Ian Horowitz, an analyst with Soleil Securities, said that he was particularly worried about BioFuel Energy , an ethanol maker. The company, based in Denver, is low on cash and has had problems similar to VeraSun’s, losing $46 million when commodity-price hedges turned out badly.
“Like the airlines, sometimes one goes in, the others run to go in, too,” said Mr. Horowitz, speaking of bankruptcy protection.
BioFuel Energy’s shares have fallen to 57 cents, from a high of $7.75 in January. The company did not respond to requests for comment.
Archer Daniels Midland , the agribusiness giant that is one of the largest ethanol producers, reported higher overall profits on Tuesday — but recorded a sharp drop in operating profit for its corn processing unit, which includes ethanol production. The company, which also announced a new $370 million investment in Brazilian ethanol made from sugar cane, is far more diversified than its smaller competitors who are focused on ethanol.
Nowadays, gasoline sold at many stations nationwide includes about 10 percent ethanol, with a few stations in the Midwest selling an 85 percent ethanol blend. Many politicians have embraced ethanol as a way to court farmers and because it is produced domestically. Most research suggests that corn ethanol offers modest benefits in lowering emissions of climate-altering greenhouse gases, though production of ethanol has contributed to rising food prices.
The federal government began mandating the use of ethanol in a 2005 energy bill, setting off a building boom in ethanol plants. A 2007 energy bill substantially raised the quotas, which will require 10.5 billion gallons of ethanol next year and 12 billion gallons in 2010.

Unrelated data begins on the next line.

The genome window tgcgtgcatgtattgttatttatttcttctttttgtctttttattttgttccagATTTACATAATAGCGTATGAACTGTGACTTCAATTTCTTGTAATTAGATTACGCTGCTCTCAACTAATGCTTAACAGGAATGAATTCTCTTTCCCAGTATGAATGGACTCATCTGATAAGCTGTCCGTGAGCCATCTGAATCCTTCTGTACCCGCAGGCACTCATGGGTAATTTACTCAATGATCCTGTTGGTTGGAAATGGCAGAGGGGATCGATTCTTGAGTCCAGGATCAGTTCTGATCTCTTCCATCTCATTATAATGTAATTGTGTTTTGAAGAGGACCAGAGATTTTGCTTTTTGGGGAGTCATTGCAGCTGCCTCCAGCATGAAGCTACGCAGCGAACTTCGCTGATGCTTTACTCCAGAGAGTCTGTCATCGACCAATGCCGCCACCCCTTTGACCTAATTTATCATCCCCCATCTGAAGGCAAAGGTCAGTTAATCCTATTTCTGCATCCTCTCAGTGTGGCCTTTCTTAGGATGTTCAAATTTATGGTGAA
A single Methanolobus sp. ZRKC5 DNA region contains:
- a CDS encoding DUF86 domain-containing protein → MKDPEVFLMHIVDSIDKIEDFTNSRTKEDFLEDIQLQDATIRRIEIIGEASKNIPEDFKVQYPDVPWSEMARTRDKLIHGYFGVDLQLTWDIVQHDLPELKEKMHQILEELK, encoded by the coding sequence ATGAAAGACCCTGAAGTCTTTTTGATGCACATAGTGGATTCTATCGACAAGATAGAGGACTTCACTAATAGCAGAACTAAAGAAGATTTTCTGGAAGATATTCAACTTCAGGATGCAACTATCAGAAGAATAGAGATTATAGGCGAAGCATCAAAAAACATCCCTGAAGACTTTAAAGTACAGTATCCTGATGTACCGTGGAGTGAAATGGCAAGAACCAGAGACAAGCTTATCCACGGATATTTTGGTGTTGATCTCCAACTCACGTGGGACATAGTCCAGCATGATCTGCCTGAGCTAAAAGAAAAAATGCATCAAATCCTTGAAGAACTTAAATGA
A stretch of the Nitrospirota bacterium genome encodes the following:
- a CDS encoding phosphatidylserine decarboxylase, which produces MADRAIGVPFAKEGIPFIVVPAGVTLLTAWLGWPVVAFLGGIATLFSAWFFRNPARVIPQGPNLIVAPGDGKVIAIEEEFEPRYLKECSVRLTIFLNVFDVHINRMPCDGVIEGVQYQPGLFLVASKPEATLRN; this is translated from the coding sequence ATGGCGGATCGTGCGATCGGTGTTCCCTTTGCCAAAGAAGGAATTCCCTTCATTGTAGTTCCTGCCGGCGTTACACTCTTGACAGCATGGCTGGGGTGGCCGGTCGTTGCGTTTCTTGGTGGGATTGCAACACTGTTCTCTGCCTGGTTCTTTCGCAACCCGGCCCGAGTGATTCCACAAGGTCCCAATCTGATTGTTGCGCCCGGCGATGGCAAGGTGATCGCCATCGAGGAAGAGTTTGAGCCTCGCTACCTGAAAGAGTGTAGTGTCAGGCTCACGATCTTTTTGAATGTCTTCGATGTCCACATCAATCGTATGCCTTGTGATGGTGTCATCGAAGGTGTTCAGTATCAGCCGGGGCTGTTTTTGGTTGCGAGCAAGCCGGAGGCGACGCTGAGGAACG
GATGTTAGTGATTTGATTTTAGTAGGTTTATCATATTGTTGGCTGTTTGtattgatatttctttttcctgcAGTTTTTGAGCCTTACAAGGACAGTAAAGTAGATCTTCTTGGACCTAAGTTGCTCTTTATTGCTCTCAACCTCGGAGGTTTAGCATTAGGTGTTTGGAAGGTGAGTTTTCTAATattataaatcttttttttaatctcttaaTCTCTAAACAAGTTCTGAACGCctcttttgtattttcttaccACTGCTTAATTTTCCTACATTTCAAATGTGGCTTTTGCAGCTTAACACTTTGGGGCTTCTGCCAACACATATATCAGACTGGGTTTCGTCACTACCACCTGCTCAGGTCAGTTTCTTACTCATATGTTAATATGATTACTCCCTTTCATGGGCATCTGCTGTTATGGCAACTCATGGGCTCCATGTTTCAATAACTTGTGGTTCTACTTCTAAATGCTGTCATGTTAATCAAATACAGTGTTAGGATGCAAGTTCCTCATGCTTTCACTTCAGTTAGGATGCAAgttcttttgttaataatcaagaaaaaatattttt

Energized by strong government support and a profitable year in 2006, the industry redoubled its building spree. High gasoline prices also encouraged refiners to use more of the cheaper ethanol over the past year. In August, nearly 50 percent more ethanol was produced than a year earlier, and many more plants were on the drawing boards.
But then ethanol companies got a rude shock: corn prices hit record highs this summer after the Midwestern floods. That made ethanol more expensive to produce. Fearing that prices would go even higher, some producers — including VeraSun, BioFuel Energy and Glacial Lakes Energy, a South Dakota farmers cooperative — entered into contracts intended to protect them if corn prices rose.
“We were hearing $8, $9, $10” a bushel, said Jim Seurer, the interim chief executive of Glacial Lakes. “We sought protection from that.”
But after the fields dried and it became clear the nation would have a good corn harvest, the market turned again. Companies that had locked in around $7 and above were stuck watching corn fall to $4 a bushel.
In a statement last month, Mr. Seurer’s company reported “significant margin and hedging losses due to the sharp downturn in the price of corn.”
Fewer than 10 of the country’s ethanol plants have stopped operating, according to Matt Hartwig, a spokesman for the Renewable Fuels Association, an industry group. But construction times have slowed and some plants in the planning stage have been halted.
Falling ethanol prices have compounded the squeeze on producers. These roughly track gasoline prices, and are down by nearly 40 percent since June, despite a recent uptick.